Canyonlands National Park, Utah – Land of the thousand canyons – and crime

Utah is well known for its off-road trails. After consulting a ranger we decided to go on the easy Gemini Bridges Trail. 4-wheel-drive and high clearance is necessary, but the rest is not a challenge – just a nice landscape. Then we head into Deadhorse State Park (10 $ entrance fee per vehicle; annual interagency passes not accepted in Utah’s state parks). The views from top of the rock faces to the Meander Canyon of the Colorado and the deeply scarred rocky landscape are incredible. Green Colorado River meanders in huge S-bends through the Mars-red stone; from Deadhorse Point Overlook you can see Horseshoe Bend.

The neighbouring Canyonlands National Park is separated into three parts by the meeting Colorado and Green River: The badly accessible western Maze District, the eastern part (Needles District), and the northern Island in the Sky in front of us. Crossing a small hogback we reach the 800 m high plateau, a mesa restricted by steep walls. We look down to the White Rim Plateau 400 m deeper and the river canyon even 200 m deeper. There are many view points, short and long hikes, and an arch as well. Mesa Arch invites to climb on it provided that there is less wind than today. And the canyon is damn deep.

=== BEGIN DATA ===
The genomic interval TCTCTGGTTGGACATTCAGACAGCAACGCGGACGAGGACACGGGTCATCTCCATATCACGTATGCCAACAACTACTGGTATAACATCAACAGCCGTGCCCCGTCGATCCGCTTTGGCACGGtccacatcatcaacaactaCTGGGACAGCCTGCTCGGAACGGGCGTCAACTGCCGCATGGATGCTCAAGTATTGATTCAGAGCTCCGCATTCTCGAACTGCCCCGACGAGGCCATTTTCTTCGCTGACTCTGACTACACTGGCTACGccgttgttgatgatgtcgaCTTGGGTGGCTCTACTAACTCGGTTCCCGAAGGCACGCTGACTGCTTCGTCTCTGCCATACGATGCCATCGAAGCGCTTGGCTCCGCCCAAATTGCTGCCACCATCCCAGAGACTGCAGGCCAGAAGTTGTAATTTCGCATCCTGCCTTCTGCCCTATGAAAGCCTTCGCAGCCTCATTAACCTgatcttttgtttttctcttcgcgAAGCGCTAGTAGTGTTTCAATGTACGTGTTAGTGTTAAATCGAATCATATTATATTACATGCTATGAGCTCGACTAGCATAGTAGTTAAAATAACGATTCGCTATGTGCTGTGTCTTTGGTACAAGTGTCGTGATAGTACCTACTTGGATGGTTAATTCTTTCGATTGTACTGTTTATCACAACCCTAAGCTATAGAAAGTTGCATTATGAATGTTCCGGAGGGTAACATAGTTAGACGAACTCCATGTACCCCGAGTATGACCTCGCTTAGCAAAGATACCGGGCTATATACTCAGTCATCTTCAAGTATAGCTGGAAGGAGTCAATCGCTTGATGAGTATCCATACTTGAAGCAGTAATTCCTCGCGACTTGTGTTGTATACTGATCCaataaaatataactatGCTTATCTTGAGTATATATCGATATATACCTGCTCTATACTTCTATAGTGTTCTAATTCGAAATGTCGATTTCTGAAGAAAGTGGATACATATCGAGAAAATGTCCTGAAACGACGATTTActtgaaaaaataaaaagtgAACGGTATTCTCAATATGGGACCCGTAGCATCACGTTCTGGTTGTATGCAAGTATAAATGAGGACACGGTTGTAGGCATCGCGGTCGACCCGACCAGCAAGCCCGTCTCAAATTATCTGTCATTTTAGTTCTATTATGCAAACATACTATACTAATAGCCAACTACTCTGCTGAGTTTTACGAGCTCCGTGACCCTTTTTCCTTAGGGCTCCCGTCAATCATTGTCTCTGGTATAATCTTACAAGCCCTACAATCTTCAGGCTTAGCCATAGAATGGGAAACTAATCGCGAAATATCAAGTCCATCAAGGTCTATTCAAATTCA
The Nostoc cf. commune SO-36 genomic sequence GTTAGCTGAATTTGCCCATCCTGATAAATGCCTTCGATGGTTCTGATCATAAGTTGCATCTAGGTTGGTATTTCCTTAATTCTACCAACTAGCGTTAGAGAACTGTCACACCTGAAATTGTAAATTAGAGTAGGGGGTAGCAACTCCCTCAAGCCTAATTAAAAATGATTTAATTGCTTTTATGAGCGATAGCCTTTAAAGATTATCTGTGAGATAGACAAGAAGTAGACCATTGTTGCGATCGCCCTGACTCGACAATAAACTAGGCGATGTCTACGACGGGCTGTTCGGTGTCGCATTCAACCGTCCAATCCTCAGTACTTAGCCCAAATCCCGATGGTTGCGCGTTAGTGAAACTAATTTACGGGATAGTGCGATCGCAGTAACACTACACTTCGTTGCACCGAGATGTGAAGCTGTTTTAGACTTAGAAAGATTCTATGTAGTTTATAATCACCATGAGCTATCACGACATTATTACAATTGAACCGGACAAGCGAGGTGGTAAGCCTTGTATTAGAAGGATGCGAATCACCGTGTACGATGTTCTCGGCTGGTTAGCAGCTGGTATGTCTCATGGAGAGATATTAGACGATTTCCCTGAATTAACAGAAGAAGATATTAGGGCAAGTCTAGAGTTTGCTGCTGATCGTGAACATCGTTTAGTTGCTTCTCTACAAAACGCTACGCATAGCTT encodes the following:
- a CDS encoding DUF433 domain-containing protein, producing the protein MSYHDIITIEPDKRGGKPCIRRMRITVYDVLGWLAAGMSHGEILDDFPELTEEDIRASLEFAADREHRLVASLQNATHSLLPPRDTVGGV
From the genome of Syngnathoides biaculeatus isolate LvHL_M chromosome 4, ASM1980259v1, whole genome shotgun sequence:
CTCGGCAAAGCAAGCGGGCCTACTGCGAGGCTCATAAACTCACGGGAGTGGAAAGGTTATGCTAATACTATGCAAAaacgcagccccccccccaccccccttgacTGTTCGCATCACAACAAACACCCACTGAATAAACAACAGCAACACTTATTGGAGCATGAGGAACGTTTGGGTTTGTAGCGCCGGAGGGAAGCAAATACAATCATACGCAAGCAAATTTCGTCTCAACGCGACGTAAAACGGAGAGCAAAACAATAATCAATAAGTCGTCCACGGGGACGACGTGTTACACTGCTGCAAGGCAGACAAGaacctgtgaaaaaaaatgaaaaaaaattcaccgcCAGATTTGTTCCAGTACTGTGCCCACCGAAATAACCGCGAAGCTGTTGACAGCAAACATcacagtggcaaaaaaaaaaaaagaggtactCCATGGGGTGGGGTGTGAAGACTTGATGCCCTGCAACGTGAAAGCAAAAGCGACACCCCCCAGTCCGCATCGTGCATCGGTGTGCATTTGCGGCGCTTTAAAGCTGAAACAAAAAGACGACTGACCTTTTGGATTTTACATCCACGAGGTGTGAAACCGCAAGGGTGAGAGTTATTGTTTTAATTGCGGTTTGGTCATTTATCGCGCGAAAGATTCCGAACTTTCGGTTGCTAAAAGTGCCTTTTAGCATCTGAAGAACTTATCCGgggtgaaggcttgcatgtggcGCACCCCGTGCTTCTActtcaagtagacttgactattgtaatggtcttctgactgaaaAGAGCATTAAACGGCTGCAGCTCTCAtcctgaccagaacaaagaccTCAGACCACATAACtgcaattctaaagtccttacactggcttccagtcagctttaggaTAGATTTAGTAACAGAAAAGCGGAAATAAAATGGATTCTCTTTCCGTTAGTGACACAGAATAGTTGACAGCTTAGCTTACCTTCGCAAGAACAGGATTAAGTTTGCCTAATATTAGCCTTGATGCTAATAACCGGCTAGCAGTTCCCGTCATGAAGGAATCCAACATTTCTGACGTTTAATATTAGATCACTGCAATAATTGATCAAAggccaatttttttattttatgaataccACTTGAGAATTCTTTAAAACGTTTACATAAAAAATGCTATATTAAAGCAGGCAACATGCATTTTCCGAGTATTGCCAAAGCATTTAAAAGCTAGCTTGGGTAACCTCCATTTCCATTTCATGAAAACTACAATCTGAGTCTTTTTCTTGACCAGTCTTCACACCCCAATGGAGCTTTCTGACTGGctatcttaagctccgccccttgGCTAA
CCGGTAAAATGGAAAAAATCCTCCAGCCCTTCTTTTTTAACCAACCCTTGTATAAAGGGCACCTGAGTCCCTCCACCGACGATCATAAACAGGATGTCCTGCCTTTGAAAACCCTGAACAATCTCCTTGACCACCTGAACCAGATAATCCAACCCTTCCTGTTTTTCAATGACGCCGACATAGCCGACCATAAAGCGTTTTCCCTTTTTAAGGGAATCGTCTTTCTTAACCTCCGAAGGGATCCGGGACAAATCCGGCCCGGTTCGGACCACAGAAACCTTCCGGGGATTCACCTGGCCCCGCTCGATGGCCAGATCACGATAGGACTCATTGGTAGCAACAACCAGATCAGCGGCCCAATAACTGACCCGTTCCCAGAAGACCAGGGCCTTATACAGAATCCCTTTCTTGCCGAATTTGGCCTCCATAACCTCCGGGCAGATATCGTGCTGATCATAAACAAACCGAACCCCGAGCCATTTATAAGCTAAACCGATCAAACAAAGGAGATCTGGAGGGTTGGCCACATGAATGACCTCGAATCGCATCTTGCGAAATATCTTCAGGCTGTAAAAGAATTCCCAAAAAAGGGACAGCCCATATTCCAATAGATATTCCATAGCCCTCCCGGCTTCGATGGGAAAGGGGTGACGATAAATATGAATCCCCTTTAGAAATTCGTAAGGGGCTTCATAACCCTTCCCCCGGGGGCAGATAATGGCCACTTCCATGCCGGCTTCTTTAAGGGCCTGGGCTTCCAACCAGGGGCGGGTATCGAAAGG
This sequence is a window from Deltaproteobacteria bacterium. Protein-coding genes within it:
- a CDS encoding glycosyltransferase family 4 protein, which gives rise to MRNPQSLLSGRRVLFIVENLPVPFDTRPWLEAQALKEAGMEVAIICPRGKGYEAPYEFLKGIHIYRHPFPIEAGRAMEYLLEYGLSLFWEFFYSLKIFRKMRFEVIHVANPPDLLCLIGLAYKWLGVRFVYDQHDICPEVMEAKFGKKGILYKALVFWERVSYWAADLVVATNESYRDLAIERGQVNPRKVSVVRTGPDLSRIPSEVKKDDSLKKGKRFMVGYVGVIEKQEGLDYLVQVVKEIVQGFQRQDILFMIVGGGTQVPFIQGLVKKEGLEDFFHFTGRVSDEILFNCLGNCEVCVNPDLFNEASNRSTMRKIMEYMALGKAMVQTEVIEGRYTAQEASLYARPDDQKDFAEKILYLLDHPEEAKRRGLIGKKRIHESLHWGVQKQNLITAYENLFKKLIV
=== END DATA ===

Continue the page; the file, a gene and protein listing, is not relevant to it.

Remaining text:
Our plan was to leave the Island in the Sky via the off-road ways Schafer Trail and Potash Road towards Moab. It is said to be a pretty trail down into the river canyon. But the road is closed. A ranger was shot and wound there yesterday and brought into a hospital. The police closed the trail seeking the criminal who is most probably injured as well. Sure, that’s a pity for us, but more important is to find the shooter. We drive some more kilometres to keep some distance between us and the scene of crime.

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